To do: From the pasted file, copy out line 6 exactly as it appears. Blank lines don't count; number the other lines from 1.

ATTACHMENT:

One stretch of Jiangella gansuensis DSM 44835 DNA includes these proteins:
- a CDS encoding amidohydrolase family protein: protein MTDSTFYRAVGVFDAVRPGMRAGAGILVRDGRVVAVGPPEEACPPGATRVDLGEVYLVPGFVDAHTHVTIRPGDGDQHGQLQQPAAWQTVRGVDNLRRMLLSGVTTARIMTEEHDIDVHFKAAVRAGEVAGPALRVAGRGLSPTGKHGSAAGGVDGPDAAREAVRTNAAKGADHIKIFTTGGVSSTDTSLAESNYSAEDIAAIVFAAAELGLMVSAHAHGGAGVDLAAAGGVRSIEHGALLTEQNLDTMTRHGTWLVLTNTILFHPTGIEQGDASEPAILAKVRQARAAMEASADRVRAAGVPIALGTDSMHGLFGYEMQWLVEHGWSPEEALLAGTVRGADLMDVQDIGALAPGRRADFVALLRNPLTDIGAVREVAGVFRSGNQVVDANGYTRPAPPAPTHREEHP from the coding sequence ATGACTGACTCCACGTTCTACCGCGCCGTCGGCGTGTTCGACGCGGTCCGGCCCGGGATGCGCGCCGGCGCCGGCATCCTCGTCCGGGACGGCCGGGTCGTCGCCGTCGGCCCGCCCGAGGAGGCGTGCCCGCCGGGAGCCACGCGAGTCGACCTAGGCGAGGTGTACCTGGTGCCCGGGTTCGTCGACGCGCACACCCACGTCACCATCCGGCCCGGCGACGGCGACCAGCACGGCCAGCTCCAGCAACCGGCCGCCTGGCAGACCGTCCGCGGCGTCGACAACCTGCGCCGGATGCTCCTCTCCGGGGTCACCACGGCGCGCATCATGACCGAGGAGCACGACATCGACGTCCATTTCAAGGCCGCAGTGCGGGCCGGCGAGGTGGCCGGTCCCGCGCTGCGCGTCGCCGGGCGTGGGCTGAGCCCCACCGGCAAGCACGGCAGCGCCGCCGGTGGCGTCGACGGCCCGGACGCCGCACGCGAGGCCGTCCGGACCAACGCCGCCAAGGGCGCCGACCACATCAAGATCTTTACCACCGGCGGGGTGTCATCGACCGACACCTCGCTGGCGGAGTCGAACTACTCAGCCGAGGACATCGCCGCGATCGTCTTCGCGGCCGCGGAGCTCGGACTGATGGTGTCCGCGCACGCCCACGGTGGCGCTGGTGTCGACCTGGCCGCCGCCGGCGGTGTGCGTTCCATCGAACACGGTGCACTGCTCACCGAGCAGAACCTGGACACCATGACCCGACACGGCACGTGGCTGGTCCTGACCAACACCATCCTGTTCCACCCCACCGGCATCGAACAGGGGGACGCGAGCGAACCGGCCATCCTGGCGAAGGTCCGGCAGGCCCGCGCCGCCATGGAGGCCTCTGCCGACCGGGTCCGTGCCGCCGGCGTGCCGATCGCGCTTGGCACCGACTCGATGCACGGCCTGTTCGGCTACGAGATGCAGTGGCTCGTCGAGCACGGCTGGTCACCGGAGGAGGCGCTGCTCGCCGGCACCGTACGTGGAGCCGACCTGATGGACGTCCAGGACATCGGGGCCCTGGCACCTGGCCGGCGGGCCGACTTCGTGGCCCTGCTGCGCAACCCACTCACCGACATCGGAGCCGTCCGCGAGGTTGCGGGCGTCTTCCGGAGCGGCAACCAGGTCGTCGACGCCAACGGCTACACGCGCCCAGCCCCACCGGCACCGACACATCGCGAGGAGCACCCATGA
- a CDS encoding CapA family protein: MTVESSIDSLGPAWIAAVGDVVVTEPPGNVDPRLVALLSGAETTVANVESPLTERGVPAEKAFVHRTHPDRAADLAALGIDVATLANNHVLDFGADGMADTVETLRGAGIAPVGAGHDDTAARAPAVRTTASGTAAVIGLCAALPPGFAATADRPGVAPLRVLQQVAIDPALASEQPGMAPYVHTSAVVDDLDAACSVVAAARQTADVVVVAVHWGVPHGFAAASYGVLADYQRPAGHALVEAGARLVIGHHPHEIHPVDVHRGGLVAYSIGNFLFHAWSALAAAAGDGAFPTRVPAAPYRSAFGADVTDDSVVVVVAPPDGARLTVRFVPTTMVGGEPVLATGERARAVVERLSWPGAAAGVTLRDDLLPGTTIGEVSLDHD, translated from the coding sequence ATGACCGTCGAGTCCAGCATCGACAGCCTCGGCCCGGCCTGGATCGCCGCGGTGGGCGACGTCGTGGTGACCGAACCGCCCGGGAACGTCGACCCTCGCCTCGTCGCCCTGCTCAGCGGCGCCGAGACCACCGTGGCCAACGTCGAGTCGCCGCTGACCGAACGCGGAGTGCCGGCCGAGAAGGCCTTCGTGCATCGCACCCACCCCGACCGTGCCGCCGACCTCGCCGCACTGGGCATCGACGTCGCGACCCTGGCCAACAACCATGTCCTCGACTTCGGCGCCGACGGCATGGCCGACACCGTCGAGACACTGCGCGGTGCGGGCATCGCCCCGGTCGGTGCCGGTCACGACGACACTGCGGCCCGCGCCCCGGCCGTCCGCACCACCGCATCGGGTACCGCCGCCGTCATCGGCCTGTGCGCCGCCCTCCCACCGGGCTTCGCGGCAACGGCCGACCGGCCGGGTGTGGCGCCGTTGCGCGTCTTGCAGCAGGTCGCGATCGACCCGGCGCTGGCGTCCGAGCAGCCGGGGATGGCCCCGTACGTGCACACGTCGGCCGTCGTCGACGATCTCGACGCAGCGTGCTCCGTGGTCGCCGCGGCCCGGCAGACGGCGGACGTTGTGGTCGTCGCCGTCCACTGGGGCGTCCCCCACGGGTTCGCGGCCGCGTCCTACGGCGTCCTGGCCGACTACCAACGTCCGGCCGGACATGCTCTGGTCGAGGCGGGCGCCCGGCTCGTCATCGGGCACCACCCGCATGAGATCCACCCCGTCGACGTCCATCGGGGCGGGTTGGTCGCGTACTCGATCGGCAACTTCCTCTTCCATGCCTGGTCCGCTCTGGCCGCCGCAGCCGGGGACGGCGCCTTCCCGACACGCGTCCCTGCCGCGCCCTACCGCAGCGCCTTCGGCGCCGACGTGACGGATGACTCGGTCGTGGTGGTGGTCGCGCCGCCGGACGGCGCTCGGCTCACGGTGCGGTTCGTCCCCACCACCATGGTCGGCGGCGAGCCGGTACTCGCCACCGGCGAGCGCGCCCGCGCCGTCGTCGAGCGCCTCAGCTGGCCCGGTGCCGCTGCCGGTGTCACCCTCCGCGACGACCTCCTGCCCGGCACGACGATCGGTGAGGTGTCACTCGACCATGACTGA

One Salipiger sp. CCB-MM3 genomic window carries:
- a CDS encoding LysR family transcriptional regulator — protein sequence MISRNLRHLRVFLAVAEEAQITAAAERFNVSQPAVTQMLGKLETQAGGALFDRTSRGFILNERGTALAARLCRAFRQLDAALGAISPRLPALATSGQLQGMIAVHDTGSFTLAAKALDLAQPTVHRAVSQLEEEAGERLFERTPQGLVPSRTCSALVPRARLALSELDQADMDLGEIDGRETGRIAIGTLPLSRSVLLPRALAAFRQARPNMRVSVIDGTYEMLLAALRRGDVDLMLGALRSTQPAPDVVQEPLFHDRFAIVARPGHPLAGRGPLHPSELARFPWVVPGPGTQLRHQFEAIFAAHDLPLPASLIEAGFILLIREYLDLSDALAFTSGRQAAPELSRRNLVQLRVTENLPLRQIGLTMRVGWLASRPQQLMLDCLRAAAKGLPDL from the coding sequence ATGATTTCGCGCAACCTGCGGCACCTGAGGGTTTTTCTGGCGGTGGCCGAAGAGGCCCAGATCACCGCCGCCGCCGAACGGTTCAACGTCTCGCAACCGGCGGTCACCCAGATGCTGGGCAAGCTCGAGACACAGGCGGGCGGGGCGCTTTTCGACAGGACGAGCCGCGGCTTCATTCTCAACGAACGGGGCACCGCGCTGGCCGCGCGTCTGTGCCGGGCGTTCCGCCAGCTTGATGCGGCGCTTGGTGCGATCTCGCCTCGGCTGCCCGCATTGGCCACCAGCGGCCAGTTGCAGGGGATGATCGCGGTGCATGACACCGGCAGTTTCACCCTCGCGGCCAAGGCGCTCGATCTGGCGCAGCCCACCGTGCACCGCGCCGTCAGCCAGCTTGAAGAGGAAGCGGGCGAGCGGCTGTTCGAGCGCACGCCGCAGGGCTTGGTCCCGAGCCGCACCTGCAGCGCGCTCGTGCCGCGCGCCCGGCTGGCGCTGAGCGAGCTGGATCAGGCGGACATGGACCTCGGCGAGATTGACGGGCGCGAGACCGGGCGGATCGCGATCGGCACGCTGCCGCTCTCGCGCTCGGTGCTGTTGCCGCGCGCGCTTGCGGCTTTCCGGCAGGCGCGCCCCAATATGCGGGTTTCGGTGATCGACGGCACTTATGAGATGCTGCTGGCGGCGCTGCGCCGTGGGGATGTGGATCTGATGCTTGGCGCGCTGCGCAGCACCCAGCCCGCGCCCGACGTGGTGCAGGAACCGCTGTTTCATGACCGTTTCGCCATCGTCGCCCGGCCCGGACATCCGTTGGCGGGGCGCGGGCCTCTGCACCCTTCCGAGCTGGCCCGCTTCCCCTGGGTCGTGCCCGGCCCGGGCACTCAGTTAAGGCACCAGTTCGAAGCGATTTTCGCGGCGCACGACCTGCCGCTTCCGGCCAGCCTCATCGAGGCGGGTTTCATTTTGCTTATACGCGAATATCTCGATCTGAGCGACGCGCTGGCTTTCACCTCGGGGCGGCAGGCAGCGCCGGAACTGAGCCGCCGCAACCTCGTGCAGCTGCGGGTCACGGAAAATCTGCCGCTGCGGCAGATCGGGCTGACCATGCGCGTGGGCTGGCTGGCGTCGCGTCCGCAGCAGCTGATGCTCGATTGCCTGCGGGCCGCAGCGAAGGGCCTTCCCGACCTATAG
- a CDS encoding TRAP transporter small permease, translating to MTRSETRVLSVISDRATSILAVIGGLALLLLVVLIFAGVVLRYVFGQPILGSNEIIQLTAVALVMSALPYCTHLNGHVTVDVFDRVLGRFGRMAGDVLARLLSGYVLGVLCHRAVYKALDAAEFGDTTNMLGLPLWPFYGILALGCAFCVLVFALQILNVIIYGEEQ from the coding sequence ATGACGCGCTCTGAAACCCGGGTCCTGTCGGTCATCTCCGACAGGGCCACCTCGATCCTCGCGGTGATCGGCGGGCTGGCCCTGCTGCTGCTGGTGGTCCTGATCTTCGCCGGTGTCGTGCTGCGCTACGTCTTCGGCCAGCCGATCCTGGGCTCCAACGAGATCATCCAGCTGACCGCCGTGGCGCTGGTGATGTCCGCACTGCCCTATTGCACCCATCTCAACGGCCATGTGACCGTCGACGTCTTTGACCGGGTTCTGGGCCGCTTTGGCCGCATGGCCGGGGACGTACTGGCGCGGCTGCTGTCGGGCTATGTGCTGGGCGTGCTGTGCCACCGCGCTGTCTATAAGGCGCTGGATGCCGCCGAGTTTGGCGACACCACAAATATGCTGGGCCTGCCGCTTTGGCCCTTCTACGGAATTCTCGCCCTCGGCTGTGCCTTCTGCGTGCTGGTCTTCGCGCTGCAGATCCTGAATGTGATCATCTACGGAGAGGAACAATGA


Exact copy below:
- a CDS encoding TRAP transporter small permease, translating to MTRSETRVLSVISDRATSILAVIGGLALLLLVVLIFAGVVLRYVFGQPILGSNEIIQLTAVALVMSALPYCTHLNGHVTVDVFDRVLGRFGRMAGDVLARLLSGYVLGVLCHRAVYKALDAAEFGDTTNMLGLPLWPFYGILALGCAFCVLVFALQILNVIIYGEEQ from the coding sequence ATGACGCGCTCTGAAACCCGGGTCCTGTCGGTCATCTCCGACAGGGCCACCTCGATCCTCGCGGTGATCGGCGGGCTGGCCCTGCTGCTGCTGGTGGTCCTGATCTTCGCCGGTGTCGTGCTGCGCTACGTCTTCGGCCAGCCGATCCTGGGCTCCAACGAGATCATCCAGCTGACCGCCGTGGCGCTGGTGATGTCCGCACTGCCCTATTGCACCCATCTCAACGGCCATGTGACCGTCGACGTCTTTGACCGGGTTCTGGGCCGCTTTGGCCGCATGGCCGGGGACGTACTGGCGCGGCTGCTGTCGGGCTATGTGCTGGGCGTGCTGTGCCACCGCGCTGTCTATAAGGCGCTGGATGCCGCCGAGTTTGGCGACACCACAAATATGCTGGGCCTGCCGCTTTGGCCCTTCTACGGAATTCTCGCCCTCGGCTGTGCCTTCTGCGTGCTGGTCTTCGCGCTGCAGATCCTGAATGTGATCATCTACGGAGAGGAACAATGA